I stumbled downstairs, turned on the hot-water kettle, and looked at the weather on my phone. Seven days of rain. That’s not unusual up here in the PNW, of course, but it still strikes you as a bit dreary. Nothing much to look forward to.

And yet, as I curled up with my Bible, sipped my chai, and watched the sun slowly rise, I realized … it wasn’t raining. In fact, it didn’t rain at all that morning. We slipped on sweatshirts and went outside, walking and playing, enjoying the cool, crisp air, whispering thanks to God for His glorious creation.

At some point that day, sure, it rained some. I’m not sure when because we were inside curled up under a quilt, reading books and savoring the season of slower days.

I noticed, each day that week, that roughly the same thing happened. In fact, on Sunday after church, I emerged into the parking lot to a glorious blue sky, 62-degrees, and sun shining warm on my face. We rolled down the windows halfway as we began our drive home. It was brisk but beautiful.

Then I remembered that I needed gas, so I pulled in, and as the tank was being filled, I marveled again at the beautiful weather. I thought today was supposed to … I pulled out my phone, clicked the weather app and sure enough:

Current weather in Oregon City: Raining.  The app showed rain drops pouring from the sky. From the looks of that screen, it was the darkest, dreariest day you could imagine. Stay inside, people!

But the actual weather outside was lovely.

I sat there in my car, considering how true this dynamic is of life in general. If I look at the world through my screen—social media, news feeds, secular sources, etc. I am convinced that there is nothing but pouring rain in this world. Every day. No breaks. The forecast is bleak, and I better just hole up inside myself because that world out there is just. so. bad.

And yet.

When I get outside and visit my neighbors—who are incredibly diverse I might add—I am encouraged. When I sit with the 85-year-old widow who “doesn’t want to talk about God stuff” but who loves my homemade bread and applesauce 😉 I get to pray over her soul and show her, I hope, a little glimpse of God’s love. As I serve lunch to the homeless, I look in their eyes and see pain, confusion, anger, fear. I have an opportunity to treat them as they really are—made in the image of God. When I spend time with people face-to-face, even people I don’t agree with, I find myself longing to understand them, I enjoy them. When I spend time with my church family, when we do life together, when I interact with others at the store, at the doctor, in the post office … there’s an opportunity for redemption, kindness, and maybe, just maybe, an tiny crack of an open door for the message and love of Jesus Christ.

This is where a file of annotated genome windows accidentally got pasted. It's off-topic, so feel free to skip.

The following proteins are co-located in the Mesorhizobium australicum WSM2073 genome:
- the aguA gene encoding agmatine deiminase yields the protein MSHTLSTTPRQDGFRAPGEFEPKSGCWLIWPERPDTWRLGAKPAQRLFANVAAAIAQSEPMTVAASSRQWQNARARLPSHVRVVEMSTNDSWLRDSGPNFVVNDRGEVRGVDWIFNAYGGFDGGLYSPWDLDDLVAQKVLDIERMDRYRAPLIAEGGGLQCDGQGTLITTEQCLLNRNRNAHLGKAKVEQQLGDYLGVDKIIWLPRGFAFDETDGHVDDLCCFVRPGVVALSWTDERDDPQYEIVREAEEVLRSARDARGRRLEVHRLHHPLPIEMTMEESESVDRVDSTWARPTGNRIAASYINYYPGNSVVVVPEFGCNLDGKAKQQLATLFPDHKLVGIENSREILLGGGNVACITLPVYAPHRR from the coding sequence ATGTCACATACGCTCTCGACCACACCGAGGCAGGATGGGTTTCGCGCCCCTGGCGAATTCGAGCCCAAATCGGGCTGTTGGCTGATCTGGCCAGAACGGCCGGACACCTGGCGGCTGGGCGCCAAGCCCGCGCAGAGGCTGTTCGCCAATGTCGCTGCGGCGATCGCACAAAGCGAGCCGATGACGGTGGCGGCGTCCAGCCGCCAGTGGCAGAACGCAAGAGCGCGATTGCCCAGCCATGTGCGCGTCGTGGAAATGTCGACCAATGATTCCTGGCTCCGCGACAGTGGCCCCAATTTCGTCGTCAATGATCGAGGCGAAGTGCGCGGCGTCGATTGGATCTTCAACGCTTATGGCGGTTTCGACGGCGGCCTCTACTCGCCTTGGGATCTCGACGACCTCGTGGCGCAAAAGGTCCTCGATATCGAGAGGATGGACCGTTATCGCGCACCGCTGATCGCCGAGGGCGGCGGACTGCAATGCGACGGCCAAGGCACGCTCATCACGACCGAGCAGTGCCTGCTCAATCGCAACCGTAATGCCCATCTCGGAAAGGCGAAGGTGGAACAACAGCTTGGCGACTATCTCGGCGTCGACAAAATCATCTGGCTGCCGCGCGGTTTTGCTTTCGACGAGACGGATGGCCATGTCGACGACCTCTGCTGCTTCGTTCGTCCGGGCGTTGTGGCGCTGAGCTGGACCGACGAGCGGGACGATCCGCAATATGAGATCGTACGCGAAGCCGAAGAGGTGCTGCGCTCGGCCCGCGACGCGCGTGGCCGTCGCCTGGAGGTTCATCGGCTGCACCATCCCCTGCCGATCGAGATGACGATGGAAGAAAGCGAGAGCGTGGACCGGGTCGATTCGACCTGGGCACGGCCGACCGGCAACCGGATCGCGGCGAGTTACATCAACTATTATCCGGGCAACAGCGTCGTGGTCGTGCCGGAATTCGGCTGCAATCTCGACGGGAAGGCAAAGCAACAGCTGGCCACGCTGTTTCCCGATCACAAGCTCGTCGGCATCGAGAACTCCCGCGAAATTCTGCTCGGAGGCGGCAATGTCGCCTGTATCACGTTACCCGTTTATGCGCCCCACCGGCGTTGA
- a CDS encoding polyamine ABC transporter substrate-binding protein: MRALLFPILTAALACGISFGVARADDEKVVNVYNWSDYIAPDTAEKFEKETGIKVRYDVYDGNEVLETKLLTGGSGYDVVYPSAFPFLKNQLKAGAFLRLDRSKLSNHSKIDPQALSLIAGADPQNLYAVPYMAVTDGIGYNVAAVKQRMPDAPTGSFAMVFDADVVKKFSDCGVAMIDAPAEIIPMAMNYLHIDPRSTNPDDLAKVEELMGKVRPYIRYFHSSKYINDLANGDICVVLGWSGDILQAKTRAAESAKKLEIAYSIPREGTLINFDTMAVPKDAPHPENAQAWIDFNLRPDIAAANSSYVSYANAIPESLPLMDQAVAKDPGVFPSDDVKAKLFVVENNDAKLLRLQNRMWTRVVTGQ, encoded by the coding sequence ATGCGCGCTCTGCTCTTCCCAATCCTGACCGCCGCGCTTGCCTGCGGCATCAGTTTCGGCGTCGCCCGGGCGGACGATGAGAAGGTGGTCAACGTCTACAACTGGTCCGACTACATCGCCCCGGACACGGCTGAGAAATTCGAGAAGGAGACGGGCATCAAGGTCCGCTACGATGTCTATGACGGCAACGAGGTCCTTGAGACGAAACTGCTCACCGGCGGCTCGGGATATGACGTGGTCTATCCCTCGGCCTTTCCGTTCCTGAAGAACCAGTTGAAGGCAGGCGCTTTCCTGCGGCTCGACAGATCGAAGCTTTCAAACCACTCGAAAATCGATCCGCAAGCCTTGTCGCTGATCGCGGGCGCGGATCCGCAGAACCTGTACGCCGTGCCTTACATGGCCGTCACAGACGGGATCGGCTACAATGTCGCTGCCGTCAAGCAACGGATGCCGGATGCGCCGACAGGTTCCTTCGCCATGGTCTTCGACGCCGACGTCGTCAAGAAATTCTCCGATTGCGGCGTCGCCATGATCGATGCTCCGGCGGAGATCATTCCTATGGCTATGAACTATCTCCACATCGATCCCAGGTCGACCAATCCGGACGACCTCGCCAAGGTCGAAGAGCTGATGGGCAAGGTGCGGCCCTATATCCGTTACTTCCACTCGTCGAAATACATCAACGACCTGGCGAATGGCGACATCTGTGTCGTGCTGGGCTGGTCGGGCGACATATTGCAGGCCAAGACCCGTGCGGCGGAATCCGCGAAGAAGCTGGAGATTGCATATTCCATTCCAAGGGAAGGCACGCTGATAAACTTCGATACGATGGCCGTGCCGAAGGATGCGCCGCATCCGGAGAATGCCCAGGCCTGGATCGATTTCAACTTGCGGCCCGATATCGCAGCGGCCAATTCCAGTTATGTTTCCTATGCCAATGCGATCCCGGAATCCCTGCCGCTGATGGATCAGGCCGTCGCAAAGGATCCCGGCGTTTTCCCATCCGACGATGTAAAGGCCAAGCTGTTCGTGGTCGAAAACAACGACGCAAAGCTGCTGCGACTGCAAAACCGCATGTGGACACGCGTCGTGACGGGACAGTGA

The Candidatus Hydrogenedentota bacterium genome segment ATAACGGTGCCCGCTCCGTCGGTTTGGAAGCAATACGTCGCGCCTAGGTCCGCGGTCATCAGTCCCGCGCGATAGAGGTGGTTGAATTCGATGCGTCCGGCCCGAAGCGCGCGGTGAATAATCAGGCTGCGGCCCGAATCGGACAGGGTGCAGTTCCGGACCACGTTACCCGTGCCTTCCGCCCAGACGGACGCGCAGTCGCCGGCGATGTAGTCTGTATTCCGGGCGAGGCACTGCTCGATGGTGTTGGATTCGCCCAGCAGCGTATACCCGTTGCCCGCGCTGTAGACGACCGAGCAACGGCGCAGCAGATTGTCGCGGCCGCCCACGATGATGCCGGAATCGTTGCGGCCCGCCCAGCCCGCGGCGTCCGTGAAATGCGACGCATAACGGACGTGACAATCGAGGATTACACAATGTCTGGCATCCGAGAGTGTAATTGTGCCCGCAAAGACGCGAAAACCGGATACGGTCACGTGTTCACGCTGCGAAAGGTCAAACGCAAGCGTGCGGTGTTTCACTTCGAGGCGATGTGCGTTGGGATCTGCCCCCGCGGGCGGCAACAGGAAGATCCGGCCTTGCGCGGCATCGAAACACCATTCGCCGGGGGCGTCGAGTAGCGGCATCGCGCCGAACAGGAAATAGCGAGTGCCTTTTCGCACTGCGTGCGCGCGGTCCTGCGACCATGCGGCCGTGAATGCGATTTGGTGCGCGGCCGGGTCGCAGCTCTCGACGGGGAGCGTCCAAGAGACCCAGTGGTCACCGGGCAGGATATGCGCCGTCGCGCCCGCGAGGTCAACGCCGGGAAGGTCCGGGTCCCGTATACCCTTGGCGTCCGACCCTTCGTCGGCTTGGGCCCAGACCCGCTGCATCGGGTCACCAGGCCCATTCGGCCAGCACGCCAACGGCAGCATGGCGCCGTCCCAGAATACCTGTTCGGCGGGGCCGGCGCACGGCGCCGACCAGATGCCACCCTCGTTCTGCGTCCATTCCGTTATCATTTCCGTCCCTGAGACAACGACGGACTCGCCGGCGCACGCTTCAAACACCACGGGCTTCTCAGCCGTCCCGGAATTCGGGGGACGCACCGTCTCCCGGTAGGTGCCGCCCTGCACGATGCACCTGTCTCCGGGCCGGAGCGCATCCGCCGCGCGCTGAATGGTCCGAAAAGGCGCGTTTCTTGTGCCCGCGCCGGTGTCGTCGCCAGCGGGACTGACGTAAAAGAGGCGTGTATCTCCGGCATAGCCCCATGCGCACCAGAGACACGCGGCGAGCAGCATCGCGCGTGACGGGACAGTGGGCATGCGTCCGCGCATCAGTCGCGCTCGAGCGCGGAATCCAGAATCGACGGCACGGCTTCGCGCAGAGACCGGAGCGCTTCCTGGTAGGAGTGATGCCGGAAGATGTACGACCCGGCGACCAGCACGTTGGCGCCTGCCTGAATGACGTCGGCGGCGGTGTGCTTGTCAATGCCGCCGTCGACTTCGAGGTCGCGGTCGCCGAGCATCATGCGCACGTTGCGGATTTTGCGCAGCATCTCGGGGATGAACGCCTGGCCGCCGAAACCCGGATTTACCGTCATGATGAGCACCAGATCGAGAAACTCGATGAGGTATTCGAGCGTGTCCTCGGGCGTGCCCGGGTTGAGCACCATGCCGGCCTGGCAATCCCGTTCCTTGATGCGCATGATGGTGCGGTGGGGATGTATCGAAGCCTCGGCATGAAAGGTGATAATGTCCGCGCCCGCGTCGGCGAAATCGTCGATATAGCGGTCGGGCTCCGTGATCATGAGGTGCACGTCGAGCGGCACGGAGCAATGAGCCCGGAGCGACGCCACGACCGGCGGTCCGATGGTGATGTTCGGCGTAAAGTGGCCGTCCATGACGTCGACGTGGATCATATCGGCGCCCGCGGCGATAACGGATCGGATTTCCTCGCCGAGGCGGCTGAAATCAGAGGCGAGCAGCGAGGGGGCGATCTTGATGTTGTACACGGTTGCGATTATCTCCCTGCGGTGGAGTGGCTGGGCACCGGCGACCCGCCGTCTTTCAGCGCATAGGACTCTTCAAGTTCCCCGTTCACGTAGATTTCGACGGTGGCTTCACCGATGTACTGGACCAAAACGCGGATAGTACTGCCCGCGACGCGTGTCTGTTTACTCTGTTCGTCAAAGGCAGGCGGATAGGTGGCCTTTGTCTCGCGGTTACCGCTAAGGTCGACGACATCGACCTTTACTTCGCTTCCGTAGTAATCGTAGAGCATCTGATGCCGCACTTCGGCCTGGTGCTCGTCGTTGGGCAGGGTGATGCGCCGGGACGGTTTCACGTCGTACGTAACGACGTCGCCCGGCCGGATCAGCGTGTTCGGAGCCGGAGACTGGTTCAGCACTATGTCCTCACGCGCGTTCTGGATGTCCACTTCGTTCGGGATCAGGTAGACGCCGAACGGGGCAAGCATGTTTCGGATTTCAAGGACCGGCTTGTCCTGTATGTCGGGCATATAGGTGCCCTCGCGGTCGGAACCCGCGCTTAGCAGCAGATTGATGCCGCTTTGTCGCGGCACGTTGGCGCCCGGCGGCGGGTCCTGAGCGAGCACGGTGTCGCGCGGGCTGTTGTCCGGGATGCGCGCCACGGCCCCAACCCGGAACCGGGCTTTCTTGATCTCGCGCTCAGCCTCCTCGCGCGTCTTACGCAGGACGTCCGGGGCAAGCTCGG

But if I only see the world through my screen, I’ll just hole up inside. Too dark and dreary out there.

This last fall, several of us came to the same conclusion: God is the only One who can handle ALL the sorrow of the world. He’s the only One with the capacity to process (and do something about) all the world’s pain. We are so tiny. We are so finite.

He didn’t create us with the capacity to carry the whole world’s weight.

Because we don’t need to.

This doesn’t mean we stick our heads in the sand and ignore everything. That would be the other ditch. But could it be that we bite off more than we can chew? That is, we inform ourselves of more things than we can possibly pray for or actually do anything about. We over-inform. Compulsively.  So we often miss the blue-sky outside, the opportunities to engage in the world right outside us, because we’re sucked into the online forecast, taking on the whole world’s sorrows, so heavy we can’t carry out the good work He’s given us right where we are.

So, friends, I resolve: Figure out the weather by looking outside. I don’t need to fret over the whole 7-day forecast. When I was little my grandpa had a “Weather Rock” in his garden. There are lots of variations of these, but his read something like this:

Let’s engage with the real weather outside, loving those near us now, and not let a screen scare us into hiding out inside. Have a great week. {Thanks for reading.}

  • Carlyn Eggers Draeger

    I love this post! I also live in the Pacific Northwest and I can fall into the trap of looking at the 7 day forecast that shows rain, rain, and more rain and feeling down and depressed about it. But, everyday is a blessing from God and holds joy that I will never know if I allow myself to be affected by what I think may or may not happen! Thanks Kari for the reminder!

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